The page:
Why Warren Buffett Loves Amazon Stock – The Motley Fool - eComEmpireStore + Brought to You By: Robert Villapane Ramos


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Why Warren Buffett Loves Amazon Stock – The Motley Fool

Founded in 1993 by brothers Tom and David Gardner, The Motley Fool helps millions of people attain financial freedom through our website, podcasts, books, newspaper column, radio show, and premium investing services.Founded in 1993 by brothers Tom and David Gardner, The Motley Fool helps millions of people attain financial freedom through our website, podcasts, books, […]



Founded in 1993 by brothers Tom and David Gardner, The Motley Fool helps millions of people attain financial freedom through our website, podcasts, books, newspaper column, radio show, and premium investing services.
Founded in 1993 by brothers Tom and David Gardner, The Motley Fool helps millions of people attain financial freedom through our website, podcasts, books, newspaper column, radio show, and premium investing services.
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If you’re familiar with the classic components of a Warren Buffett stock, you probably already know that Amazon (AMZN 0.24%) doesn’t fit the mold.
Why is that? Buffett, the CEO of Berkshire Hathaway, usually favors stable dividend payers with a proven track record of delivering profits in good times and bad. He also likes stocks that trade below their intrinsic value. Historically, Buffett has also avoided tech stocks, saying he doesn’t know how to value them, though that policy has eased in recent years.
Amazon has always been an expensive stock, and it’s difficult to value according to conventional modeling because the company has diverse business lines and is constantly experimenting with new products and services. However, Amazon has grown to be one of the biggest companies in the world thanks to its strength in e-commerce and cloud computing, and Buffett has taken notice. He’s lauded Jeff Bezos, the founder and chairman of Amazon, saying in 2016, “We haven’t seen many businessmen like him.”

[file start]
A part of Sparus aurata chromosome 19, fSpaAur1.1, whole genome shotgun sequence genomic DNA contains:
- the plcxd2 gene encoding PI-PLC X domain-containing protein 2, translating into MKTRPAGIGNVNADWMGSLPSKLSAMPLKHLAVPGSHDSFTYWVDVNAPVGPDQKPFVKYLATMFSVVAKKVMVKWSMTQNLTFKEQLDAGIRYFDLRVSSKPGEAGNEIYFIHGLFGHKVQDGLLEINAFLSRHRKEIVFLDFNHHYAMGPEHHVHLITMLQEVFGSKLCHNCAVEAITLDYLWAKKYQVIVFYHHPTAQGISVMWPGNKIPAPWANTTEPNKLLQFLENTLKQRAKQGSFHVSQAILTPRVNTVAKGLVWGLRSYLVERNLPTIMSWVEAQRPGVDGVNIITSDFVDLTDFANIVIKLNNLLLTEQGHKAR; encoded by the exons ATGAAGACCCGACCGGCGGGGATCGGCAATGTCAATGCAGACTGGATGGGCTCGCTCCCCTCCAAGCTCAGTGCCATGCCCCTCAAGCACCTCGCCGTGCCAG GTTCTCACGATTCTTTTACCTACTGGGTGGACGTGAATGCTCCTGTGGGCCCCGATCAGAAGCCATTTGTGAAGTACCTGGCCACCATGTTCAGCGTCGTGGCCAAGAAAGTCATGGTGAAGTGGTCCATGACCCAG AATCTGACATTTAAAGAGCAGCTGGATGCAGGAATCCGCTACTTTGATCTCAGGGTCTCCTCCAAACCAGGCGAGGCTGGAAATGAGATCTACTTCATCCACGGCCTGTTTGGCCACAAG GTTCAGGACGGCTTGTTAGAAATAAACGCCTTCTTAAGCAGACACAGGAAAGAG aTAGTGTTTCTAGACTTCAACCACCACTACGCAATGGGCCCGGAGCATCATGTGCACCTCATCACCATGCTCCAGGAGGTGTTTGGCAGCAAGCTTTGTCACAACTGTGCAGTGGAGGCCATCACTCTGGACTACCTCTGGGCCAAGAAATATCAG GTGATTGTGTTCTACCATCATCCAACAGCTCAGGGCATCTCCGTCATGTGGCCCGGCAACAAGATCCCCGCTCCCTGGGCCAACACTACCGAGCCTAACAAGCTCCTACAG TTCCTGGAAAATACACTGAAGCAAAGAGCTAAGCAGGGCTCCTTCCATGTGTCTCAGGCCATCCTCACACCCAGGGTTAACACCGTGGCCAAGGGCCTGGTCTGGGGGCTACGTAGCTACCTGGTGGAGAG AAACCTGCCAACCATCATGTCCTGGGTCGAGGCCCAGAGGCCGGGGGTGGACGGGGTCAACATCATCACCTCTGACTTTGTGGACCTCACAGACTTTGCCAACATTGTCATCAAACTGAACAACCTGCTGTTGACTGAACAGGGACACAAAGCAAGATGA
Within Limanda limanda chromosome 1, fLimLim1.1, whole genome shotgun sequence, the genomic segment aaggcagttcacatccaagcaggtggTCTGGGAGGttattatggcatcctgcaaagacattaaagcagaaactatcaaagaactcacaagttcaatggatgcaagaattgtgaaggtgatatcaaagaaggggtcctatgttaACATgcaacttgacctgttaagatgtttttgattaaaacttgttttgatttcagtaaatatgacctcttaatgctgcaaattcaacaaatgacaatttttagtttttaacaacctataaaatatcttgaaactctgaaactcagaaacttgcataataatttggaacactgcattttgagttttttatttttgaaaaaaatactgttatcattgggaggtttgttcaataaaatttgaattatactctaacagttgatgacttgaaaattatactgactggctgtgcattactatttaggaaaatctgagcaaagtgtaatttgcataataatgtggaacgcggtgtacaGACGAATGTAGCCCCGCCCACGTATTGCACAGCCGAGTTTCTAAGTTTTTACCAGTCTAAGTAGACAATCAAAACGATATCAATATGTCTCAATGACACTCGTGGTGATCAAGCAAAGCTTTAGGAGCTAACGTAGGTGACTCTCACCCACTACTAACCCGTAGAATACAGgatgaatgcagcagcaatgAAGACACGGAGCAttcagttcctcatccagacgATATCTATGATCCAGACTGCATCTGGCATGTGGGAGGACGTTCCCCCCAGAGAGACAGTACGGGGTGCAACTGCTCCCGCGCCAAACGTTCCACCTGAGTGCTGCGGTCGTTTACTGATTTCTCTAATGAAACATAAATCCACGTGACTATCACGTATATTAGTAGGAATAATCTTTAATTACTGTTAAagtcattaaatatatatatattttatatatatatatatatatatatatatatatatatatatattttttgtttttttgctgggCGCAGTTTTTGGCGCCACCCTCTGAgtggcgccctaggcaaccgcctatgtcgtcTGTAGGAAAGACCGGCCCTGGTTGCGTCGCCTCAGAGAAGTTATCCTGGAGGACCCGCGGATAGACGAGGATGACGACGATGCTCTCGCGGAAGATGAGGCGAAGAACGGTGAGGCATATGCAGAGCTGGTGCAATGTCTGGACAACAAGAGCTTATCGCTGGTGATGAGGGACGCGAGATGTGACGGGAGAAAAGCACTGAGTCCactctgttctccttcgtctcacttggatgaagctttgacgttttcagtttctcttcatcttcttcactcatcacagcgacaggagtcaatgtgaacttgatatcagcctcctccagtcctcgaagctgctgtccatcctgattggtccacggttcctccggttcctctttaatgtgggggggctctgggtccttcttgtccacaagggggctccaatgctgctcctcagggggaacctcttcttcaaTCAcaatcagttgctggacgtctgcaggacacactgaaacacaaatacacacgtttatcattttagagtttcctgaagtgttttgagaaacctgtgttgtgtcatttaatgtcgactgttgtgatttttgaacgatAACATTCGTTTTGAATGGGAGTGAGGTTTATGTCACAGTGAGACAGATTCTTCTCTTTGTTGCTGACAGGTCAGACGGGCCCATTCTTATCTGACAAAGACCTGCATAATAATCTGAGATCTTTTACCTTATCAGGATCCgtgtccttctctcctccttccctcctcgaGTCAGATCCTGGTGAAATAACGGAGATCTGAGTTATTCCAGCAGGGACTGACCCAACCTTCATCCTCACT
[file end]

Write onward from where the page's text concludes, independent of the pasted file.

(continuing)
Berkshire Hathaway began buying Amazon stock in 2019 under the direction of Buffett’s deputies. At the time, Buffett called himself an “idiot” for not investing in Amazon sooner. As of the end of its second quarter, Berkshire owned 10.7 million shares of Amazon worth roughly $1.24 billion.
Though Amazon doesn’t conform to Buffett’s typical playbook, there’s a clear reason he likes Amazon stock: the company’s economic moats. Buffett is a big fan of moats — what he calls sustainable competitive advantages — and prioritizes them in his investing strategy. Let’s take a look at a few of the economic moats Amazon has built for itself.
Probably the best example of Amazon’s competitive advantages is its Prime loyalty program. The company has signed up more than 200 million members around the globe for Prime, which gives them benefits like free two-day shipping, access to Amazon Prime Video, and discounts at Whole Foods among other perks — all for $139 per year.